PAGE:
We're often encouraged to ignore reviews. It's all part of the whole 'fragile author' mindset I'm trying to change. And you know what? That's fine. If you really don't want to look at your reviews, then don't.
But don't let this 'hands over ears, la-la-la' approach downplay the importance of reviews. I don't mean in terms of getting amazing reviews. Truth is, the more you sell, you'll often find the worse your reviews get. So I really don't obsess about it too much.
But what IS important is the number of reviews you get. The more reviews you get, the more chance you have of getting your book promoted on sites like Amazon and Kobo, and enewsletter 'services' like BookBub.
So it's important to try your best to get as many reviews as you can. But how? Here are five quick steps to take:
1) Ask your publisher what they're doing to get reviews.
Is your book going up onto NetGalley? Are ARCs being sent to reviewers with high social media follower count? In the letter / email your publisher sends to bloggers with the ARCs, are your publishers encouraging people to leave reviews on sites like Amazon, Kobo, GoodReads and so on? Will your publisher be getting in touch with the people who have ARCS on the day of publication to remind them to leave a review? If they answer no to any of these, ask why.
2. Include an 'Author letter' at the end of your novel
Start thinking about this before you've even got to proof stage. At the end of the manuscript you send to your editor, include a 'letter to the reader'. An informal thanks for reading the review, maybe some information about writing the novel then a polite request for them to leave a review after reading the novel.
3. Build your own 'street team' of reviewers
I recommend sending an ARC - or even a pre-proofed copy (eeeeek!) to 5+ enthusiastic readers. For those of us who've had a few books published, you can put the request out via your enewsletter like I did for my latest novel, The Lost Sister. Or you can approach those readers who are regular posters on social media. They get a copy sent to their Kindle (or posted if you get ARCs) a few weeks before publication. In the email you send them, you ask them to share the love with family and friends if they love it... and leave a review. DON'T make this as a condition of getting the free copy, Amazon don't like that! On publication day, send them an email to jog their memory with a direct link to the area to leave reviews (easily found by going to your book on Amazon, scrolling down to 'Customer reviews' then clicking on the yellow 'Write a customer review' button).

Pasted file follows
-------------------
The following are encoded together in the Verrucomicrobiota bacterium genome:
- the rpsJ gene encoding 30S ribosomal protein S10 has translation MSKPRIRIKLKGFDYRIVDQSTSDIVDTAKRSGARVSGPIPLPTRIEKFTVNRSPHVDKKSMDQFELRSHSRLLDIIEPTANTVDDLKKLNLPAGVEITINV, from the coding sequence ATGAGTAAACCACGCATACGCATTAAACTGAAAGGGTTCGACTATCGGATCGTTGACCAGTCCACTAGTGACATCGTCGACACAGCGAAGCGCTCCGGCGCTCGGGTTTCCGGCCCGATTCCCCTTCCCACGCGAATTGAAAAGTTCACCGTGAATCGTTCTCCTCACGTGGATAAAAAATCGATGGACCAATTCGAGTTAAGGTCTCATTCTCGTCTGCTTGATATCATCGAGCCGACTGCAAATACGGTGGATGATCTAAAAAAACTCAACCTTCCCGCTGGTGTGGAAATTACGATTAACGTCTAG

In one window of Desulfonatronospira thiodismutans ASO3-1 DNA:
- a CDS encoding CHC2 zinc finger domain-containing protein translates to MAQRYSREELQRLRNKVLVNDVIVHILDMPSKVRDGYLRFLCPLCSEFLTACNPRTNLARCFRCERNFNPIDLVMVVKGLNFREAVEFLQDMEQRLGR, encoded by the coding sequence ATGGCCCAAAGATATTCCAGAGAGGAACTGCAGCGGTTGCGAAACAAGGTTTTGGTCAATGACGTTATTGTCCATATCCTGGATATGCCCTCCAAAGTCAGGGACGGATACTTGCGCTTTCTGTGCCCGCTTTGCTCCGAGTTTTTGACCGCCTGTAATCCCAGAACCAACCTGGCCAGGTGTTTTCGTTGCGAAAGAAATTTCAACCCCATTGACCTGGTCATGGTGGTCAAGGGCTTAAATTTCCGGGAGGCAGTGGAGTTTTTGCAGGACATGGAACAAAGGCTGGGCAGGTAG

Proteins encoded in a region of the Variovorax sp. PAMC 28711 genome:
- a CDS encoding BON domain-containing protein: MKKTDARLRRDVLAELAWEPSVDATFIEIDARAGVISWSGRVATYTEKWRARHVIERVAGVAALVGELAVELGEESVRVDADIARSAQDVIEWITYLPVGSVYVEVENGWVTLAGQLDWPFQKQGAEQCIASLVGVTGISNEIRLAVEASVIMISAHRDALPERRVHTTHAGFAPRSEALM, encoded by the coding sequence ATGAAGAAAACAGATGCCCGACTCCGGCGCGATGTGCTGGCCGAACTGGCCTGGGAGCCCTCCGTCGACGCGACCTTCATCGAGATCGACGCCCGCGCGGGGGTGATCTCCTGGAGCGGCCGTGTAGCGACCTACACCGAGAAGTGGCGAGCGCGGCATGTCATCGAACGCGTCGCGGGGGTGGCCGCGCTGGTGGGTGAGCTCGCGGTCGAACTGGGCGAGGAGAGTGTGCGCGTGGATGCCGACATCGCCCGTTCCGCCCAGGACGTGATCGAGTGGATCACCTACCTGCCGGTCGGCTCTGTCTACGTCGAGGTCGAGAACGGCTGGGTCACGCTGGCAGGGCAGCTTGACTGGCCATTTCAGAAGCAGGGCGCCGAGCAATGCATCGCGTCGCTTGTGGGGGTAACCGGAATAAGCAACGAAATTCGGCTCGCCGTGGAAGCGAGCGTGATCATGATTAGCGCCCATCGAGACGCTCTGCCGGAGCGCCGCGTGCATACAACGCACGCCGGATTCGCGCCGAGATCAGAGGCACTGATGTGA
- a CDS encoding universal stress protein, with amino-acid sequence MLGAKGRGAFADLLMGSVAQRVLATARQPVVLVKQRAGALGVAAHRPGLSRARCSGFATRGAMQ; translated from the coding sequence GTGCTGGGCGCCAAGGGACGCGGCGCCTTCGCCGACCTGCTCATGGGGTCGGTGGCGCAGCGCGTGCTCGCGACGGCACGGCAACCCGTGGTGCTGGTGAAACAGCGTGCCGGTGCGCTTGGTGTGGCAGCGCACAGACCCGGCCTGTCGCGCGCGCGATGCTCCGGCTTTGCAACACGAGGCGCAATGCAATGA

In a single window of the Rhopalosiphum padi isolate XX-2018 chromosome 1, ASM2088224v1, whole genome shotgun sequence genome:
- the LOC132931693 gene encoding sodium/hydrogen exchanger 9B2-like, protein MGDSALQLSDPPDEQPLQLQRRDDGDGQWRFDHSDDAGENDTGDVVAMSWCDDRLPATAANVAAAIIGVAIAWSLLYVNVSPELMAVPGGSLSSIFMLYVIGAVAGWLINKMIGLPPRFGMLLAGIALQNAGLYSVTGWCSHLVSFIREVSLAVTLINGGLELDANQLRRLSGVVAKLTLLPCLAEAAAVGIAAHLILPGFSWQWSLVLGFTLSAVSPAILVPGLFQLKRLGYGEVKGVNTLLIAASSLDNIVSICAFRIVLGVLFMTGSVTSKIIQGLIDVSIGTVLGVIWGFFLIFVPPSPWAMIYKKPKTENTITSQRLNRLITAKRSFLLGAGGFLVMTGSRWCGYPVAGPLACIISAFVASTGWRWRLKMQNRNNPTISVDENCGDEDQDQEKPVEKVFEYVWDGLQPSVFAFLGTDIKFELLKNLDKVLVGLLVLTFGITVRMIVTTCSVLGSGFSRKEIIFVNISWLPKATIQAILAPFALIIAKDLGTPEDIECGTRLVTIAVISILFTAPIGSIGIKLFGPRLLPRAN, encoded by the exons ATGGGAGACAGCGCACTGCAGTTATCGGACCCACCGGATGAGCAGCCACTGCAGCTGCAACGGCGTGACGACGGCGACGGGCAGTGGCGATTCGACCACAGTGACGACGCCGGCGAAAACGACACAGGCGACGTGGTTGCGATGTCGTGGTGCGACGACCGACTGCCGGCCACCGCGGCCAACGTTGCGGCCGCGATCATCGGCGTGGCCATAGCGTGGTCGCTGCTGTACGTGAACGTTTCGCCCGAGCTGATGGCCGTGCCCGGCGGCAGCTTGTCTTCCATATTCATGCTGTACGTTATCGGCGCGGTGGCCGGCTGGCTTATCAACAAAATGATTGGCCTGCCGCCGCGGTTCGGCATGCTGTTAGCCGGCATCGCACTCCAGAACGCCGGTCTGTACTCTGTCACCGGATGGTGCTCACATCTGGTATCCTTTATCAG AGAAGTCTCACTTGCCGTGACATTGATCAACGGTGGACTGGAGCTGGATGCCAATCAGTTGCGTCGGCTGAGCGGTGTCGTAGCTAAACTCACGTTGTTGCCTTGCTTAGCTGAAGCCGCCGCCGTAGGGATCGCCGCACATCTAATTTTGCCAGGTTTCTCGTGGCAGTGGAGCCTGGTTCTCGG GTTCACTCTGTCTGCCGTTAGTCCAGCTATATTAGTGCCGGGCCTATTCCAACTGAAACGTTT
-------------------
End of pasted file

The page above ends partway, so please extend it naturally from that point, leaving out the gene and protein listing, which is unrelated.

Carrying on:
4. Don't be shy about asking for reviews
This ties into the author mindset you need to develop. Too many authors are scared to ask for reviews from their readers, family and friends. Why? Imagine one of your favourite authors sending a tweet asking politely for a review. You wouldn't think badly of them, would you? I schedule tweets to appear once a week asking for reviews. You can see an example article of one I used. Feel free to use it! I also recommend that if you're trying to invite reviews for a particular novel, link directly to where someone can leave a review. To find the link, go to your novel's page, scroll down to Customer Reviews then click on the yellow 'Leave a customer review' button. 5. Be careful!
Amazon has got a lot more stringent when it comes to clamping down on reviews from family and friends (which frankly is ridiculous as many authors are 'friends' with bloggers and readers on social media but what can we do?). My advice? Be careful what link you share to your book on social media as Amazon can track long links. Always use the short URL.